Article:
So I’m waiting for my first reader to get back to me about my new manuscript. This is the book I’ve been working on for years. I didn’t weigh it when I turned it in to her, but it’s 312 pages, about 90,000 words. That’s a lot of words. Does anybody care as much as I do? No, of course not. I once had a writing teacher who warned us that there’s always a little voice in a writer’s head that says, “Why write a book when you can go around the corner and buy one?” Now, you don’t even need to go around the corner. You can just click a few buttons.
Nobody might care about the people in this family history/memoir as much as I do, but hopefully my story telling will engage some readers and those will tell others and the book will find its way to an audience. That’s what’s happened to so many of my novels. But this is a memoir and I’ve been finding it hard to figure out what’s on the page and what’s still in my head. If you’re writing about a character, you’re coming to the page as fresh as the reader. But if you’re telling the story of your parents and their love affair in England during the War and you’ve heard versions of these tales over the years, you and the reader are starting off in different places. I keep wanting to look up from the screen and ask my future reader, “Wait, have I told you that already?” Or, “do you need to know all this?”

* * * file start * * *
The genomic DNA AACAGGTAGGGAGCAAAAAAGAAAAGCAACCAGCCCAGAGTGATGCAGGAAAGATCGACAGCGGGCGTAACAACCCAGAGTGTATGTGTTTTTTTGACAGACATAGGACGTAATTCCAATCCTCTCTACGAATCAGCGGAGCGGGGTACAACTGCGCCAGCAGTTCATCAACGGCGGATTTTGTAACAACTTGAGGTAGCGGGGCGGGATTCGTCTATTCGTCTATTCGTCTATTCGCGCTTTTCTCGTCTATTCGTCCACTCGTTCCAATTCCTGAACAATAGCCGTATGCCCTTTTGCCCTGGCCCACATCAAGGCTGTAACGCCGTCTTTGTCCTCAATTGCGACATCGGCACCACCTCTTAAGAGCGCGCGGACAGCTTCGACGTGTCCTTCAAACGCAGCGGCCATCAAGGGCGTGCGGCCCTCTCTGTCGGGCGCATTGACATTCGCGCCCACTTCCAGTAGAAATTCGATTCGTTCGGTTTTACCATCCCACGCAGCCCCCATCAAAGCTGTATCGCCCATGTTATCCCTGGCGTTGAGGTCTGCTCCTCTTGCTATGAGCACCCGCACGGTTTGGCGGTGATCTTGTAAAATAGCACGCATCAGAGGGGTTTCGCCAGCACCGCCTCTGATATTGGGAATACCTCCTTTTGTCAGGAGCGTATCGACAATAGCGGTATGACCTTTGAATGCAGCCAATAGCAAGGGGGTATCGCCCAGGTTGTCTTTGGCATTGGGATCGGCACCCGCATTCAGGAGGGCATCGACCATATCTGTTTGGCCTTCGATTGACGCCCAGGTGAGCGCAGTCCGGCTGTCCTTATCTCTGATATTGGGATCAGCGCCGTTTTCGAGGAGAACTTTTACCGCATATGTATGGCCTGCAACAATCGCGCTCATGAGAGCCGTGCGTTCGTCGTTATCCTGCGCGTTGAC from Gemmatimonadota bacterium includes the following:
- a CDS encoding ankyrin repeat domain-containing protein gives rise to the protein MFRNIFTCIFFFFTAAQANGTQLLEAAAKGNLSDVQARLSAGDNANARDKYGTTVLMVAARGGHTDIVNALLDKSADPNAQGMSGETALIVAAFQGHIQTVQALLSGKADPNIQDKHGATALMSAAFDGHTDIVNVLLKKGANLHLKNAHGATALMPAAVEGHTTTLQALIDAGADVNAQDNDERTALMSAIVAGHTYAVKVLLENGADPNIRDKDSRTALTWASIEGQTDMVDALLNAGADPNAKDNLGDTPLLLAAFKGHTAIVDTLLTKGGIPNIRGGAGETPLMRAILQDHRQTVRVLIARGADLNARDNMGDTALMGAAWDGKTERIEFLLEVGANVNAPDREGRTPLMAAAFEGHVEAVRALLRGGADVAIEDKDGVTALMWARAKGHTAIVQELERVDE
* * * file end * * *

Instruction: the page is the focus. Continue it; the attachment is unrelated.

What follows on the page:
So that’s why I’ve turned it over to a person I consider my ideal reader. She doesn’t know the story of my family, she will come to the page with a fresh eye and ear, and she’ll tell me where I’ve said too much and where I’ve said too little.
In the meantime, I wait.